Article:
Find My Doctor

Check to see if your provider is available through UH Personal Health Record.

Find your doctor now.
How to find your doctor.

Why Alcohol Can Impact Your Athletic Performance

Posted 7/9/2018 by UHBlog

If you rev up for a big race with a cold beer – or reward yourself with one after – you’re draining your training. Talk to us about proven methods for achieving your fitness goals.

Runners tying their running shoes and getting ready for long run

Many sports events are sponsored by beer, wine and liquor companies, but imbibing before, during or after a competition can negatively affect your performance and recovery.

“The research is clear about how alcohol affects us, whether or not we are athletes,” says physical therapist Bethany Willis, PT, DPT, MS, CCI. “Our dietary habits, including alcohol consumption, may affect our ability to achieve fitness goals and optimal performance.”

Current recommendations from the Centers for Disease Control and Prevention (CDC) are for woman to limit alcohol consumption to one drink a day and for men to not exceed two drinks a day.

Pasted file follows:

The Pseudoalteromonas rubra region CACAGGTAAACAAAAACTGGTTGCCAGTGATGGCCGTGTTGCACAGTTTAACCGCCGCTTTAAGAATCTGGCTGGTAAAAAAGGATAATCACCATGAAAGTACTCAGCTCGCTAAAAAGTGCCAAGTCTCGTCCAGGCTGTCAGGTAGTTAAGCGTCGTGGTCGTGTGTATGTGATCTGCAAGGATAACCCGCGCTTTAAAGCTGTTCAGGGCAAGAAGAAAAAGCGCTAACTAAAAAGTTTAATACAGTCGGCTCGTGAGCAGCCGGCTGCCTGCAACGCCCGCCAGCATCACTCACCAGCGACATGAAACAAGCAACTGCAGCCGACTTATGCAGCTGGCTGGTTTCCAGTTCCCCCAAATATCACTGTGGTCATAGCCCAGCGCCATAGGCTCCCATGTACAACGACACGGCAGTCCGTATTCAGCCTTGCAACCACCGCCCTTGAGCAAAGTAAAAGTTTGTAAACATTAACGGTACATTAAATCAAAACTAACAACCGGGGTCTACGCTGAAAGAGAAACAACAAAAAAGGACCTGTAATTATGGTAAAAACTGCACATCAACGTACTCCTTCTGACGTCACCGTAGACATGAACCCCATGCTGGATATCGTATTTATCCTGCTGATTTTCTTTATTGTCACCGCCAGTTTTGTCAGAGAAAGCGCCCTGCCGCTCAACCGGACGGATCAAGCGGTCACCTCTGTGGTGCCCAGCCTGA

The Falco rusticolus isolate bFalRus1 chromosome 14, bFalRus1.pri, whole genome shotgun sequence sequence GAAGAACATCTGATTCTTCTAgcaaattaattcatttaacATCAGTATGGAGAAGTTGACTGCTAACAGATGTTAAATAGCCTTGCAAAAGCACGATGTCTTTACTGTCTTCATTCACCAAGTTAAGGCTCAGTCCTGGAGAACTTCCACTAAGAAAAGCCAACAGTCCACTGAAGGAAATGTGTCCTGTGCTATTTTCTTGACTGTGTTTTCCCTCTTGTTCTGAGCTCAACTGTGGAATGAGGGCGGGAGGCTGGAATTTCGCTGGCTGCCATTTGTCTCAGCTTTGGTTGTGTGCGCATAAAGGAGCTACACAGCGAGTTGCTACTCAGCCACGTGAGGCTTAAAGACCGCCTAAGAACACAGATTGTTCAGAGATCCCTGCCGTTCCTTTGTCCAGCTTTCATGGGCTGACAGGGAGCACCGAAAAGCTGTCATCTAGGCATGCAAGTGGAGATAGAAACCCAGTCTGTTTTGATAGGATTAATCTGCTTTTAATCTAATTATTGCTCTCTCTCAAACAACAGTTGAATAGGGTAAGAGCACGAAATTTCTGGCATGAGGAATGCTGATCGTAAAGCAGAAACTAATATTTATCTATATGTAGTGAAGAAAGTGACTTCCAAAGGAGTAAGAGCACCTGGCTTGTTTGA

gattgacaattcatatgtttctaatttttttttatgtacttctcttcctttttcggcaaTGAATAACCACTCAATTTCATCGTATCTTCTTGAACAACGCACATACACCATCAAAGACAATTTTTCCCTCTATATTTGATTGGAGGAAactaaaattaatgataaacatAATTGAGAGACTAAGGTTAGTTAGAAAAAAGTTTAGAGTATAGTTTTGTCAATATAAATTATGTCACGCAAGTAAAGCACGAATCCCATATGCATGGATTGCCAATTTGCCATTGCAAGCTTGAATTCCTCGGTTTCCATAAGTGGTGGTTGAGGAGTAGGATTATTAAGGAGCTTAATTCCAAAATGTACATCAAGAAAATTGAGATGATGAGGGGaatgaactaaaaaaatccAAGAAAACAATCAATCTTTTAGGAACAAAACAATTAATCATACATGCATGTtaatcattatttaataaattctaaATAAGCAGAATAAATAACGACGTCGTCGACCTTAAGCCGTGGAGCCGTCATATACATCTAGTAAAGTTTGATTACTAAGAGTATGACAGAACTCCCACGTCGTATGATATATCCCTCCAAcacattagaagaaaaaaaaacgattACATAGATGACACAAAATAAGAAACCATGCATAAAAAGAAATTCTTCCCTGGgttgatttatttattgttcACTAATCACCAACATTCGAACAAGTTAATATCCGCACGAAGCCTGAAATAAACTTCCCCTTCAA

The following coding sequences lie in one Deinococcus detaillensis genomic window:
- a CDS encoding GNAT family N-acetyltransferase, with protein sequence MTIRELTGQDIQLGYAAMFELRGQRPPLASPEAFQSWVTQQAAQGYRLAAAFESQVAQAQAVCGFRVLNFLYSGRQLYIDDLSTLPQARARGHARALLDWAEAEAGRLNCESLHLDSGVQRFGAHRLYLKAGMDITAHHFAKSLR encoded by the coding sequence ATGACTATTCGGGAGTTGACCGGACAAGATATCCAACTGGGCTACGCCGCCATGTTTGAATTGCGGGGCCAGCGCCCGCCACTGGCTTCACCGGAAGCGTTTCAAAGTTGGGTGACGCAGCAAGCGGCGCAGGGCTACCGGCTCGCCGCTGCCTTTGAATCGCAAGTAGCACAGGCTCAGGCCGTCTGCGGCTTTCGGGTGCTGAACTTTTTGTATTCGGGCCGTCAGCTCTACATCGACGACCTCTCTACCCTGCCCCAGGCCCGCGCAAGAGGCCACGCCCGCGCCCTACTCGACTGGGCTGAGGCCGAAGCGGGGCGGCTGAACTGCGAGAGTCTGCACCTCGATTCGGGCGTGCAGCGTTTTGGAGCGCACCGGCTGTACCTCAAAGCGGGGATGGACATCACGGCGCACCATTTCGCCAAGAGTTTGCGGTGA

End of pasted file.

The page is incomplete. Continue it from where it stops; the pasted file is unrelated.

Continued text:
“The Centers for Disease Control and Prevention guidelines should be followed first and foremost for our health,” Ms. Willis says.

Alcohol's Effects on the Body

Athletes should abstain from alcohol altogether, she says, because alcohol:

  • Causes dehydration
  • Inhibits muscles' absorption of glucose and amino acids, which are needed for energy
  • Interferes with metabolic processes
  • May trigger poor food choices, thus increasing the risk of developing nutritional deficiencies and slowing muscular recovery
  • Can lead to sleep disturbances, which can hinder recovery
  • May result in a hangover, which can decrease aerobic capacity by 11 percent
  • May lead to injury because of impaired judgment

Instead of reaching for a cocktail after exercising or competition, Ms. Willis advises drinking plenty of water before, during and afterward.

Alcoholic drinks such as beer don't contain enough electrolytes or carbohydrates to replenish glycogen, promote protein muscle synthesis or rebalance fluid – all of which are necessary components of recovering from exercise, she says.

Drinking alcohol post-workout is never recommended. But if you insist on drinking right after a race, Ms. Willis says it's important to:

  • Consume a sports drink, or drink water and eat salty food before reaching for a cocktail
  • Limit alcohol consumption to a very small amount

Bethany Willis, PT, DPT, MS, CCI, is a physical therapist at University Hospitals Outpatient Rehabilitation Services and Sports Medicine at UH St. John Medical Center and UH Westshore Primary Care. You can request an appointment with Willis or any other health care provider online.

Posted in

"Better Living" Health & Wellness

Do you know which foods aren't as healthy as you think? Ever wonder what to look for in a running shoe? Do you know the warning signs of stroke? The answer to these questions and many others are contained in our monthly "Better Living" e-newsletters. For a FREE subscription, visit our Sign Up page.

Sign Up Now